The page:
I rented a cruiser because, well, I wanted to ride a cruiser. It sounded idyllic. Ann took her road bike.

We started at 1:30 p.m. on Sept. 4 at Mesa Park Vineyards, 3321 C Road. I met Ann there after parking my car down the road at Hermosa Vineyards, 3269 C Road, because I wasn’t going to ride a bike all the way from Grand Junction.

(I think it has been well-documented in this series that I’m not into super labor-intensive activities.)

Ann parked a shuttle car at Palisade City Park and rode to meet me.

Although our trip was only 11 miles, we brought lots of water — I wore a Camelbak and Ann had two refillable water bottles — to stay hydrated in the mid-90s heat. I can’t stress enough the importance of water and snacks on wine tours, even ones in cars or in cooler temperatures.

We sampled several great wines at Mesa Park. I wrote down my favorites — the Riesling and Barn Owl Red — in the notes section of the new book “Drink It In: Wine Guide of Western Colorado.” It has a map and was small enough to fit in my Camelbak.

(Yes, The Daily Sentinel’s Dave Buchanan wrote most of the book, but this is not some shameless self-promotion. He’s one of the most knowledgeable wine writers I know.)

From Mesa Park, Ann and I rode to Carlson Vineyards, 461 35 Road, where we sampled several varietals.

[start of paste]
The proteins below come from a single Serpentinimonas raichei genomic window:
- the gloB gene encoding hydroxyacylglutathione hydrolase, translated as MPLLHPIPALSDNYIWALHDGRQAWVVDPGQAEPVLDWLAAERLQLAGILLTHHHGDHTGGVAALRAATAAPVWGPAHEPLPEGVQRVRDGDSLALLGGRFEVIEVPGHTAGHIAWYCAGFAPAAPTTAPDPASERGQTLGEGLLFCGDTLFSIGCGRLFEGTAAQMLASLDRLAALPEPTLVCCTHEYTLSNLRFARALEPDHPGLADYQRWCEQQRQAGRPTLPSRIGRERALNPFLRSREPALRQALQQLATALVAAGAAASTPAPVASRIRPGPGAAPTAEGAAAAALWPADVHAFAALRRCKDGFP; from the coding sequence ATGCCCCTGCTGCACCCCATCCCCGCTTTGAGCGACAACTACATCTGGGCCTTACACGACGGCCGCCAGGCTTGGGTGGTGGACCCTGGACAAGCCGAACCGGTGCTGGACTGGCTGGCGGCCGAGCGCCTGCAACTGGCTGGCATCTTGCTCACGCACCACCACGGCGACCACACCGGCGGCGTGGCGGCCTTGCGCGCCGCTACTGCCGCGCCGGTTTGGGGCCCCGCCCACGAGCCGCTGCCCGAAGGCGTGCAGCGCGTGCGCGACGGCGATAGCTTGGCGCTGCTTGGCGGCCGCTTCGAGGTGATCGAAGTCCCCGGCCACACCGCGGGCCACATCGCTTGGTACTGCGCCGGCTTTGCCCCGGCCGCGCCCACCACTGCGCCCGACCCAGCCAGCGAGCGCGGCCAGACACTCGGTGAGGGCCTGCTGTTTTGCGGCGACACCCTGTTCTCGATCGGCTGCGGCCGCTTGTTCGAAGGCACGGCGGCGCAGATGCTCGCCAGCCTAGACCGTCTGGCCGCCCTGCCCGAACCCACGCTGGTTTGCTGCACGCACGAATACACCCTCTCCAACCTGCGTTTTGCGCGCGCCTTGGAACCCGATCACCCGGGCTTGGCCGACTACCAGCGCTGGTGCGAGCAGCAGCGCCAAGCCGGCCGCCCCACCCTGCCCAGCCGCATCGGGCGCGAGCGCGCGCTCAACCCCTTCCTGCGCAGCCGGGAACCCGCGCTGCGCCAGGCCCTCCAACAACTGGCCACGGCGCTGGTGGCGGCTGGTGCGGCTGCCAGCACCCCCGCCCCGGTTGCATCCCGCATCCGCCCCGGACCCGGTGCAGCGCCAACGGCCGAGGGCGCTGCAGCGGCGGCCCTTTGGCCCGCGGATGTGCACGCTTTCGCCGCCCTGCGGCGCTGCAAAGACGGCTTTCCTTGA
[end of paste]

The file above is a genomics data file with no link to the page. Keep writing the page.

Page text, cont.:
Both Ann and I had visited Carlson before, but there’s some comfort in sampling favorite wines.

It’s like reconnecting with an old friend. (“Hey, there, Laughing Cat Gewürztraminer. Have you lost weight? How’s the family?”)

The rolling hills on the stretch between Mesa Park and Carlson left Ann and I parched and hungry, so we retreated to Carlson’s shaded, picnic area to drink water and enjoy a snack.

Take food on a wine tour. The pretzels, crackers or other snacks wineries leave out are palette cleansers. They aren’t lunch.

From Carlson, we rode the short stretch to Colterris, 3548 E 1/2 Road, which has a large tasting area.

FYI: Colterris charges a nominal fee — $2 — to taste. Wineries typically waive that fee if you purchase a bottle, but take cash and a photo ID on local wine tours.

From Colterris, we rode into Palisade because Ann had to pick up her kids. (It’s nice to live in a place where adults can take half-day adventures before returning to their regularly scheduled lives.)